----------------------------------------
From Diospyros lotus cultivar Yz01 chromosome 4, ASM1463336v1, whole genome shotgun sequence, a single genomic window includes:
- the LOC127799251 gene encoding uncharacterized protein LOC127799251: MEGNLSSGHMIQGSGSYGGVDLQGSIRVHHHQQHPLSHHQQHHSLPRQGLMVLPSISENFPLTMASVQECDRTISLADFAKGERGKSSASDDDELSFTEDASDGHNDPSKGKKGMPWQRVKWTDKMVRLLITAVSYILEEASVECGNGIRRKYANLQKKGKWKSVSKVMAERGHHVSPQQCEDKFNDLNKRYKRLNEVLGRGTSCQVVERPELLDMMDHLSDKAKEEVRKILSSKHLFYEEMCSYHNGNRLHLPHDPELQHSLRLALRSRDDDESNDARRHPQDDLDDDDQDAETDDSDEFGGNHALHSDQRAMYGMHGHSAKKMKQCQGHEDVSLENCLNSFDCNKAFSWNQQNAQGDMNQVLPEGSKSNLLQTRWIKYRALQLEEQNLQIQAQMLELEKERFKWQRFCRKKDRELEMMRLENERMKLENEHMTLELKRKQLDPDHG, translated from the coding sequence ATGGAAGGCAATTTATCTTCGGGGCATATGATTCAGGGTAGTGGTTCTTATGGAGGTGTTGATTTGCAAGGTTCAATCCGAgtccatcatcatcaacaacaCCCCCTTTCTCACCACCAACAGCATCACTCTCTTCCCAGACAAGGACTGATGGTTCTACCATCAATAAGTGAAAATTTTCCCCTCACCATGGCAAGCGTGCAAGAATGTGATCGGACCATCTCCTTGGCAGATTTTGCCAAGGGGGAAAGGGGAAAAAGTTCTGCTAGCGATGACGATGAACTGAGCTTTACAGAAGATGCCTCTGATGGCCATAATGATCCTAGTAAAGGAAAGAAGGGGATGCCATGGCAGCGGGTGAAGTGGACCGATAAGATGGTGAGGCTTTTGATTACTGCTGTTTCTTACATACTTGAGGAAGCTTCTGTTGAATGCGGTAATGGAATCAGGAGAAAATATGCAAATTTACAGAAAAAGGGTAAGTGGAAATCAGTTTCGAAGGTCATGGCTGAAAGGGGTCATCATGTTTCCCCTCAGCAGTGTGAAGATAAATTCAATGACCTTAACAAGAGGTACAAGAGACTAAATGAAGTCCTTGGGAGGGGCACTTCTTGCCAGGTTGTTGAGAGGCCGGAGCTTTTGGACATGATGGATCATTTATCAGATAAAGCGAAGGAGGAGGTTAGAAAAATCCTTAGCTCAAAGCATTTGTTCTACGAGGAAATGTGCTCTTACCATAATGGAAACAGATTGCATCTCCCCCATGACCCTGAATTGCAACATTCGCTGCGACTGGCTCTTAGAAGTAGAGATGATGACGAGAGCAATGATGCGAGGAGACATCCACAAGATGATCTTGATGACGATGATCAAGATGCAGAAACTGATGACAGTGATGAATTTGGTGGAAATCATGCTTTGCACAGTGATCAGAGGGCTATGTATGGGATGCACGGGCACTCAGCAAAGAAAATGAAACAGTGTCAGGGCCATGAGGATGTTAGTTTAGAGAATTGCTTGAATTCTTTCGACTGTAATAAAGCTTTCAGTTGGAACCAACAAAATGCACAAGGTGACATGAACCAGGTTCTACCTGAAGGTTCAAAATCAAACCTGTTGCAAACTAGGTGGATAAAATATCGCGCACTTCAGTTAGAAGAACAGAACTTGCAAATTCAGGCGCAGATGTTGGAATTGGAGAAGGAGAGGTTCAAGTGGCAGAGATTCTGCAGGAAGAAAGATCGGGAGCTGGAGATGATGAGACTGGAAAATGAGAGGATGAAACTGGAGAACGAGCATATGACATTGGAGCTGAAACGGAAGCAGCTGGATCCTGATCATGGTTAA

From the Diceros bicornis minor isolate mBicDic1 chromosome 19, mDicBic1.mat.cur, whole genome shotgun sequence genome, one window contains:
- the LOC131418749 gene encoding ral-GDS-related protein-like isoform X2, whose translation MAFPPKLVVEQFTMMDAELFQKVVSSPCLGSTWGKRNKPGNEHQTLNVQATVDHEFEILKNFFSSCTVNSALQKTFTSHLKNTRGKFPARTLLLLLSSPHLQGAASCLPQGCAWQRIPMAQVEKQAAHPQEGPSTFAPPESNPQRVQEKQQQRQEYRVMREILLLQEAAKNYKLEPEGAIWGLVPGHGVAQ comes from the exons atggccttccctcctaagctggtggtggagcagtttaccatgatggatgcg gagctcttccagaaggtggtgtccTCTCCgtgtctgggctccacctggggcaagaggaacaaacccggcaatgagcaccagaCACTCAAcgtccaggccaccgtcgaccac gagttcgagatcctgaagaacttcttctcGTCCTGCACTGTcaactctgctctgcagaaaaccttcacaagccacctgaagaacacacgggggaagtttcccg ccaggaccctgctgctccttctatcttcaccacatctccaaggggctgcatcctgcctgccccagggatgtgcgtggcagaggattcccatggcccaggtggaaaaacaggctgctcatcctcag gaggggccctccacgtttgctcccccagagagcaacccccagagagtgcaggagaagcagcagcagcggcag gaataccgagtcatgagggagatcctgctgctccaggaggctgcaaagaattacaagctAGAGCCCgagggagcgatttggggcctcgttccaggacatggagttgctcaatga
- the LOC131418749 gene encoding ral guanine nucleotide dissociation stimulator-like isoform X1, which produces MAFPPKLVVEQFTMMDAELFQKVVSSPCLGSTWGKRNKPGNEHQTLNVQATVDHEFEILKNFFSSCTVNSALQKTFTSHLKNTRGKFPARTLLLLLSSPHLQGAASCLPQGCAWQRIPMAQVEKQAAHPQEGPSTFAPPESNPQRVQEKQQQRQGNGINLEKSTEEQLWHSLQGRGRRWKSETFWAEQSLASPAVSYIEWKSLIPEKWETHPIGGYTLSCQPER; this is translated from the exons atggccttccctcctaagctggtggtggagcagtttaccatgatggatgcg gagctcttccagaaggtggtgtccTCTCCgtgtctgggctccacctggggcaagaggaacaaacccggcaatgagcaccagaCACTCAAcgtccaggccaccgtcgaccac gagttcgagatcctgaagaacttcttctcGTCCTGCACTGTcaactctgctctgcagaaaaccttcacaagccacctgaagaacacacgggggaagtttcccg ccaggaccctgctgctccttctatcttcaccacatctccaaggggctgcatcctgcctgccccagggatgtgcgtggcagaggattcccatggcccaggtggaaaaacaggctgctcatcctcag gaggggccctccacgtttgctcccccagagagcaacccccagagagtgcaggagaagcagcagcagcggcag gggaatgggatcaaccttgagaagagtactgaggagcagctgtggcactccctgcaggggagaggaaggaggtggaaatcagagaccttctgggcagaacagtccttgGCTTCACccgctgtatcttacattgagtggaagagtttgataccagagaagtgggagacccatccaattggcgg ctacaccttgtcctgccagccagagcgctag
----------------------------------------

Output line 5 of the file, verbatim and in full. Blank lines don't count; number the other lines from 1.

- the LOC131418749 gene encoding ral guanine nucleotide dissociation stimulator-like isoform X1, which produces MAFPPKLVVEQFTMMDAELFQKVVSSPCLGSTWGKRNKPGNEHQTLNVQATVDHEFEILKNFFSSCTVNSALQKTFTSHLKNTRGKFPARTLLLLLSSPHLQGAASCLPQGCAWQRIPMAQVEKQAAHPQEGPSTFAPPESNPQRVQEKQQQRQGNGINLEKSTEEQLWHSLQGRGRRWKSETFWAEQSLASPAVSYIEWKSLIPEKWETHPIGGYTLSCQPER; this is translated from the exons atggccttccctcctaagctggtggtggagcagtttaccatgatggatgcg gagctcttccagaaggtggtgtccTCTCCgtgtctgggctccacctggggcaagaggaacaaacccggcaatgagcaccagaCACTCAAcgtccaggccaccgtcgaccac gagttcgagatcctgaagaacttcttctcGTCCTGCACTGTcaactctgctctgcagaaaaccttcacaagccacctgaagaacacacgggggaagtttcccg ccaggaccctgctgctccttctatcttcaccacatctccaaggggctgcatcctgcctgccccagggatgtgcgtggcagaggattcccatggcccaggtggaaaaacaggctgctcatcctcag gaggggccctccacgtttgctcccccagagagcaacccccagagagtgcaggagaagcagcagcagcggcag gggaatgggatcaaccttgagaagagtactgaggagcagctgtggcactccctgcaggggagaggaaggaggtggaaatcagagaccttctgggcagaacagtccttgGCTTCACccgctgtatcttacattgagtggaagagtttgataccagagaagtgggagacccatccaattggcgg ctacaccttgtcctgccagccagagcgctag